//KEEP IT REMMED OUT, or remove it, when you are happy you don't
//need to be reminded not to be led astray by the Sparkfun
//example.)

const String strPrgmName("SimpleSerialLCD");
const String strPrgmVers("ver 27 Apr 17, started 26 Apr 17");

void setup() {
//This next not "needed"... but I think it is a Good Thing
//to have in any program. It sends a message to the
//serial monitor. Again, you don't "need" the message...
//but it costs little, and you may find it useful in
//various ways.

Serial.begin(9600);
Serial.println(strPrgmName);
Serial.println(strPrgmVers);

LCD myLCD;

delay(1200);//Wait for the one second splash screen to go by

myLCD.restoreDefaultBaud();//This should result in text on screen: "Baud restored to 115200".
//Note: All of the commands, as usual in Arduino work, are
//case sensitive. I.e. "restoreDefaultbaud" will not do. (Needs
//to be Baud, not baud.)

//You can insert a myLCD.clearScreen(); here, which will
//"erase" the response from the module, confirming baud rate
//reset. It isn't essential. (See the Sparkfun pages for a way to reset the baud rate
//to the default which works when you are unable to send
//commands. You won't be caught in the obvious Catch-22!

myLCD.clearScreen();

//Next takes a significant time to appear for some reason,
//even without the myLCD.nextLine();
myLCD.nextLine();
myLCD.printStr("Hello Sparkfun LCD");
delay(100);
myLCD.drawBox(10,40,117,53,1);//long box
//drawBox args: x0,y0,x1,y1, then a parameter which is supposed
//   to determine whether box "drawn" in background
//   color or foreground color... but -1,0,1 and 255 all
//   seem to result in "draw in foreground color".
delay(100);
myLCD.drawBox(32,38,60,55,0);//short box, slightly to
//right and below first box. If both can be made to draw,
//and the right value found for "draw in background found,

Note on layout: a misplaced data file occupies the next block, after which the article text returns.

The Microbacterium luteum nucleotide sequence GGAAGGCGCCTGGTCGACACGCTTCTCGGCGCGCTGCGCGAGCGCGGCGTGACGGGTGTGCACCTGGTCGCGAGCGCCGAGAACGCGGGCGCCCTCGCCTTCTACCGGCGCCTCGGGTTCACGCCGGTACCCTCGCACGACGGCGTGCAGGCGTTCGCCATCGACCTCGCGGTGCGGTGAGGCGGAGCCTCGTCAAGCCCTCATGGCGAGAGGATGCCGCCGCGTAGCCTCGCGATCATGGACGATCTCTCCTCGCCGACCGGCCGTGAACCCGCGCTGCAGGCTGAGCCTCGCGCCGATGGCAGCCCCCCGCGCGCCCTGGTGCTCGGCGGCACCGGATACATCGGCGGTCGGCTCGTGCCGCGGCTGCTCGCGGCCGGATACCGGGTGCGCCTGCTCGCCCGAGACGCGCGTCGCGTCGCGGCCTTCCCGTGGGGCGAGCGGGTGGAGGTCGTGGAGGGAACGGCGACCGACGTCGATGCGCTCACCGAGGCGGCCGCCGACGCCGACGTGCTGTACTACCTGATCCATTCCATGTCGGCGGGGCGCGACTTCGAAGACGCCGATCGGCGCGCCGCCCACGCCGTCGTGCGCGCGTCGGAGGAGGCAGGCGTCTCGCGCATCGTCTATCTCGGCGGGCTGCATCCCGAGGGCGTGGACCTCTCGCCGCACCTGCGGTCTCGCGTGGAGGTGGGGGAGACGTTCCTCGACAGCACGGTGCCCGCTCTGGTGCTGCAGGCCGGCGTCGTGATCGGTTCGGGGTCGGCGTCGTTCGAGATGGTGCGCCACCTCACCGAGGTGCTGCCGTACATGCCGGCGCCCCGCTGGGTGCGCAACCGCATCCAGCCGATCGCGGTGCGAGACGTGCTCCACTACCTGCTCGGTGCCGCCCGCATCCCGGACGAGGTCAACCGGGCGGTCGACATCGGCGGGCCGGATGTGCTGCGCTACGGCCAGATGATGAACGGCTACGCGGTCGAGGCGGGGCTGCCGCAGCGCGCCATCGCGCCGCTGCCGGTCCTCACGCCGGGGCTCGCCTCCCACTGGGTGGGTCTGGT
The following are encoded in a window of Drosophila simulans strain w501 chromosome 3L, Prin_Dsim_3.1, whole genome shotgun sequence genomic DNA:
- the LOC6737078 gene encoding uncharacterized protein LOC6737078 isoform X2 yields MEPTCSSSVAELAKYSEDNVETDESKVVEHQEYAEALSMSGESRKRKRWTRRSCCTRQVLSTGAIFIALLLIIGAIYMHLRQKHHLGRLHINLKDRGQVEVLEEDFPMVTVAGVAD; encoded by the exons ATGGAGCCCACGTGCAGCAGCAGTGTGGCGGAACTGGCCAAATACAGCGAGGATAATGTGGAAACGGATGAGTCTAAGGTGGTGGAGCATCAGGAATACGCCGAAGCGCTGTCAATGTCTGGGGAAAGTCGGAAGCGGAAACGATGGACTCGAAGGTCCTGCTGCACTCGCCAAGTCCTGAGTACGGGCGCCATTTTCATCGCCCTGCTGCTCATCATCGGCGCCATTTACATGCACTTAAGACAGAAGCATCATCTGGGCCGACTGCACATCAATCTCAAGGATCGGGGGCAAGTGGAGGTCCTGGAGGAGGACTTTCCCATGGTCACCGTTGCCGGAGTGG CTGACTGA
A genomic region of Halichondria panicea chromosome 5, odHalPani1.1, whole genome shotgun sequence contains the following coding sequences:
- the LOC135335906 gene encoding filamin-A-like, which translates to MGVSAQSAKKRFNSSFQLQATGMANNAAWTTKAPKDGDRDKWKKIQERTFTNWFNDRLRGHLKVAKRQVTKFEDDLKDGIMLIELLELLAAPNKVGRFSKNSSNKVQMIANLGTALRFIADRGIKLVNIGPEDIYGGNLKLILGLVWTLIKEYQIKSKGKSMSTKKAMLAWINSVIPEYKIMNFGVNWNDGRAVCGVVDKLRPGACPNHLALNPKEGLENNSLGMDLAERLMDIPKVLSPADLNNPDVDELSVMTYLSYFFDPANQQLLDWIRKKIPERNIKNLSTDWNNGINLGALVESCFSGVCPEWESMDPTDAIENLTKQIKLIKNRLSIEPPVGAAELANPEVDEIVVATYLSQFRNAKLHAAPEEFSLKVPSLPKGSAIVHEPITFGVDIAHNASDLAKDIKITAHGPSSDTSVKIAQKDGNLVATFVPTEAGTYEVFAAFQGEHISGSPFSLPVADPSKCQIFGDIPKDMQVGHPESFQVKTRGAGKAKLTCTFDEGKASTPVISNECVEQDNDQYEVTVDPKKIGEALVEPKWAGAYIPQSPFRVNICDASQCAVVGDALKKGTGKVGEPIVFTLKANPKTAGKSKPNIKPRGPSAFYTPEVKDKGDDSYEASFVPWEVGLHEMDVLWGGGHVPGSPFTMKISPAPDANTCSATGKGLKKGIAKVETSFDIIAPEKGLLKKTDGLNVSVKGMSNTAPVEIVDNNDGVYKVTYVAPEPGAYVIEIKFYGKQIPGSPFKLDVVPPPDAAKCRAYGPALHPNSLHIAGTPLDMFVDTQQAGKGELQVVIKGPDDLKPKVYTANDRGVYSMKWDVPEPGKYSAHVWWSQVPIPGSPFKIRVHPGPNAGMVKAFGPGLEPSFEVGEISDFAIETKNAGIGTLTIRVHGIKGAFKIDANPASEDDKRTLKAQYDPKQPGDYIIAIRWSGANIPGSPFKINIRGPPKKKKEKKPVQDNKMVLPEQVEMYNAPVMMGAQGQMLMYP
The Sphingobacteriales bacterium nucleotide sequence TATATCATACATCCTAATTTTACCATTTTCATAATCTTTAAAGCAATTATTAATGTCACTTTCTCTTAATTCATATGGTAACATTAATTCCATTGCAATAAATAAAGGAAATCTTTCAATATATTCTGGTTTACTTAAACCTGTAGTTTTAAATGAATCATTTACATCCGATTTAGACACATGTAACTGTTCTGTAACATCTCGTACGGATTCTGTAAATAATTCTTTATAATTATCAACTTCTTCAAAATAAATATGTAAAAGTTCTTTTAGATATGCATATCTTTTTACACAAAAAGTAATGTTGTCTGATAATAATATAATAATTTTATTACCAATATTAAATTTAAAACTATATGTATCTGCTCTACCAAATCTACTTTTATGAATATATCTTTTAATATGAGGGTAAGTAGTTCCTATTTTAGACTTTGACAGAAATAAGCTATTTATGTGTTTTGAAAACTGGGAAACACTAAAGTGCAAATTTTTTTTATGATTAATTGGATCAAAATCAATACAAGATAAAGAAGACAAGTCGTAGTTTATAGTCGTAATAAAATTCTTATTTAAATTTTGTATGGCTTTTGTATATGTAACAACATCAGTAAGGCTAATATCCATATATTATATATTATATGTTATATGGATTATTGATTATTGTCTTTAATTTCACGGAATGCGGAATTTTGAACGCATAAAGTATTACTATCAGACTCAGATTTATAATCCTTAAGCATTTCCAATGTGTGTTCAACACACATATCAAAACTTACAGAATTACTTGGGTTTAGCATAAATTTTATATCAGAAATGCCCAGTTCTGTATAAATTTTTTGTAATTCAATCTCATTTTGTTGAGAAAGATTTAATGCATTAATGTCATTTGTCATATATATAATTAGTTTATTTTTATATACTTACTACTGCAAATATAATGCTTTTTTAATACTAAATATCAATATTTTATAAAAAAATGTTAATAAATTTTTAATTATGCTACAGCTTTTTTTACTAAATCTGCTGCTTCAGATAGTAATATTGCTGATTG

//"gaps" SHOULD appear in the lines of the long box when
//this one is drawn after because this is SUPPOSED to be
//in "background color"... but doesn't seem to be. Sigh
delay(100);
myLCD.eraseBlock(15,45,70,50);
delay(100);
}

void loop()
{
//nothing in loop 
}

Where you see "LCD myLCD;" above, Sparkfun had "LCD LCD;"... which "works", but I think adding something to the name of the object you are instantiating helps keep classes and instances distinct. Not that elsewhere, Sparkfun had things like LCD.nextLine(); which had to be changed to myLCD.nextLine(); because of my earlier tweak.

The bigger picture

The little programs I've shown you above are trivial, just meant to give you some of the basics. Don't let them make you think the device is trivial.

It would be a relatively small project, for instance, to set up a home weather monitor (with a few extra features), the monitor built in an Arduino with this display for reporting the data to the user. The display could look like...

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(The actual display I was photographing was crisp with good contrast everywhere. All of it was like the "20mph". The fuzziness at the ends of lines in particular is just an artifact of my amateur photography.)

The mocked up display is telling the user indoor, outdoor temperature etc. Also, on the 5th line, you see "lights: ON". I'm imagining a large house in a remote location with some security lights which turn themselves on at dusk. The user can turn them off again... or on early... by pressing the button (not shown), beside the display, marked "A".

In my imaginary system, there are other buttons, one of them marked "M". Press that, as prompted by the last line on the usual display, and the display would change, with some text to remind you what other buttons would do.

None of that is hard... but none of it is really the issue, here. Here I just want you to be aware of a neat little device... not perfect, but perfectly capable of making a contribution to a project!